I cannot resist pointing out that the right hon. Gentleman was a member of the Government who oversaw the most calamitous mis-selling of pensions as well as fraudulent abuse of the occupational pension system, which did much to undermine confidence in that system. On pension credit, the Conservatives go on about means-testing, but the truth is that this is a million miles away from the humiliating, intrusive weekly means test of old. What worries them is that we are getting more money to the pensioners who need it most, while at the same time acting to address occupational pension insecurity through the proposed pension protection fund, measures for simplification, measures to take out cost, the development of informed choice, better financial numeracy and all the other measures that form such an important part of our strategy.
On dividend tax relief, I would take more notice of Conservative Members if their party were committed to its reintroduction. It is not, so this is all crocodile tears.
§ Jim Knight (South Dorset) (Lab)
If, before the 1997 general election, the Labour party had campaigned and pledged to increase employment by 1.5 million and virtually to obliterate youth unemployment, it would have been dismissed as dishonest and unbelievable. The Government's achievement in bringing down unemployment and putting more people in work through the new deal, which both Opposition parties voted against and which the main Opposition party says it would abolish, is an extraordinary tribute to my right hon. Friend the Secretary of State and his Department. However, has he considered a new deal for seaside communities, where seasonal unemployment is a 1097 particular issue? We need assistance to ensure not only that work pays, as my right hon. Friend says, but that it pays for 12 months a year.
§ Mr. Smith
I thank my hon. Friend for his praise for the new deal and its achievements. He is right, of course, that nothing could do more damage, setting back the hopes of those who would be assisted by those programmes, than the Conservative party getting the opportunity to end them. The idea that the Conservatives might save money from that to pay for pensions, or indeed to pay for anything else, is ridiculous when we take account of the fact that in cost-benefit terms the programmes are saving us money. The new deal for lone parents, as I mentioned, has been shown by research to save £40 million a year for the Exchequer. As well as the untold human damage that the Conservatives would inflict on many of the most vulnerable members of our community, they would face higher costs from abolishing the new deal, rather than saving money.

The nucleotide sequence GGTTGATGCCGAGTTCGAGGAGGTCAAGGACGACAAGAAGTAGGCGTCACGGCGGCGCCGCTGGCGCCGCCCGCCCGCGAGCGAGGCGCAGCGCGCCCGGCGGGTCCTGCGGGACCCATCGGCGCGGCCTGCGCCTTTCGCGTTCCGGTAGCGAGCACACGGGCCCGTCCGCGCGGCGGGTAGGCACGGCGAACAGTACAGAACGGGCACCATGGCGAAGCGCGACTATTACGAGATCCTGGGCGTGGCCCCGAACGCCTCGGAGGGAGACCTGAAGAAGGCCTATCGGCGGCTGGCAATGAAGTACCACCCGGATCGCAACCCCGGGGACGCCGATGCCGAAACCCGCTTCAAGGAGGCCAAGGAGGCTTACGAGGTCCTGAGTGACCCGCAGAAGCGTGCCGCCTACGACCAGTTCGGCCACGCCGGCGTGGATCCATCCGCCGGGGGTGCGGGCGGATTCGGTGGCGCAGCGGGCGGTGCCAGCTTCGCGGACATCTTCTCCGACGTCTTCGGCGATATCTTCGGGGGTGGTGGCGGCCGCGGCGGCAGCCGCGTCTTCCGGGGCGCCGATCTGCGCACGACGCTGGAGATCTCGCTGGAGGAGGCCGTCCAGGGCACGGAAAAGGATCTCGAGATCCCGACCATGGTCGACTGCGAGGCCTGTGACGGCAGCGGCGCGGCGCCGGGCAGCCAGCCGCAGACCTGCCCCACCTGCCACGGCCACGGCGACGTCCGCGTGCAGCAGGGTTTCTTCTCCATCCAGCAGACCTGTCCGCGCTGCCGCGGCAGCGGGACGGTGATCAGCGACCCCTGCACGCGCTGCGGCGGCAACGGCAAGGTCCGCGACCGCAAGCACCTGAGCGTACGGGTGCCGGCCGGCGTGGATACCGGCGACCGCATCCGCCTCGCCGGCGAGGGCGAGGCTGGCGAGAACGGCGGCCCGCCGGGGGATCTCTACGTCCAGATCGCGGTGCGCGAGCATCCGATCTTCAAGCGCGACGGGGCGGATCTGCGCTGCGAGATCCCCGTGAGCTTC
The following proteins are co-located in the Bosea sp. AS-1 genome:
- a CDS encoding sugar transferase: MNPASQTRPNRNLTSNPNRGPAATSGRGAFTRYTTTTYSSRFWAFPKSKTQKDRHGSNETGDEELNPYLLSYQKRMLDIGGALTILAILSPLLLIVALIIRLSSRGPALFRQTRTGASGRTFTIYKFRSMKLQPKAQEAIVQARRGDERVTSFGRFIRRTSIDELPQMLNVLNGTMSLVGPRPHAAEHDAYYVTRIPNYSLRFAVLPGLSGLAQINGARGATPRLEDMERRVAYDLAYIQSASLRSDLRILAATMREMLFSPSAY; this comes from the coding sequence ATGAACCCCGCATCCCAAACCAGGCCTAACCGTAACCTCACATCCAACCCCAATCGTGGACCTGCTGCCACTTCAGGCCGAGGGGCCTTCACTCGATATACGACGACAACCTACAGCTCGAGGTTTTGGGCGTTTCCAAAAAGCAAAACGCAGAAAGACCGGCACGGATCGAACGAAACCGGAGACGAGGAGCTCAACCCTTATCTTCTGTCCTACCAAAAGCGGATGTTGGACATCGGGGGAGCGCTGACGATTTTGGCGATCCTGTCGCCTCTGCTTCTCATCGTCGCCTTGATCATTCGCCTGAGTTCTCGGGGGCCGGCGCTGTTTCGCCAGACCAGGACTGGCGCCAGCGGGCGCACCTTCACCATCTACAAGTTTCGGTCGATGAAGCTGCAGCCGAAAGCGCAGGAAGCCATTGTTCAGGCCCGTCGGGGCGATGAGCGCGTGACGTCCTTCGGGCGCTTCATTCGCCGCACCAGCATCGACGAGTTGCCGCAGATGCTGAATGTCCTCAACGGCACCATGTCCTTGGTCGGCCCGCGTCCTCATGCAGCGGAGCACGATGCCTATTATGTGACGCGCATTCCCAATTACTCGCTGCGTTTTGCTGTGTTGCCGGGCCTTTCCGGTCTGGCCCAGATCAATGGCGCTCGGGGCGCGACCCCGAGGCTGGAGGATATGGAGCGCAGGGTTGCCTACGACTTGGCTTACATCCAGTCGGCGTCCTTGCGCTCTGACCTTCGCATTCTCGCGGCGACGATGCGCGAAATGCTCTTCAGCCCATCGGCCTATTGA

I listened closely to what my hon. Friend said about the need for action in seaside towns. My right hon. Friend the Chancellor referred to the document entitled, "Full Employment in Every Region", which we published today. If my hon. Friend studies it, he will see in its extensive analysis some interesting observations on the particular position of the labour market in seaside towns. Of course, action teams, local worklessness pilots and other intensive local programmes complement the new deal; many of them are appropriate to and applied in seaside towns. However, I will continue to listen to him and other colleagues from all parts of the House who represent seaside towns to consider what further needs to be done.
§ Hywel Williams (Caernarfon) (PC)
On behalf of my party, may I also thank the Secretary of State for sight of his statement? He is a busy man, but I wonder whether he has looked at the New Policy Institute report on poverty and social exclusion. If he has, he will have noticed the statement:Wales is noticeably worse than average for…indicators of poverty…children in workless householdsas well as young adult unemployment and concentrations of poverty. Poverty clusters around children in families without work. I wonder how such child poverty will be addressed by the 1.8 per cent. increase, following the Rossi index. To enlighten the House, for a young unemployed person who is under 25, that means a rise from £43.25 to £44.05—the princely sum of 80p.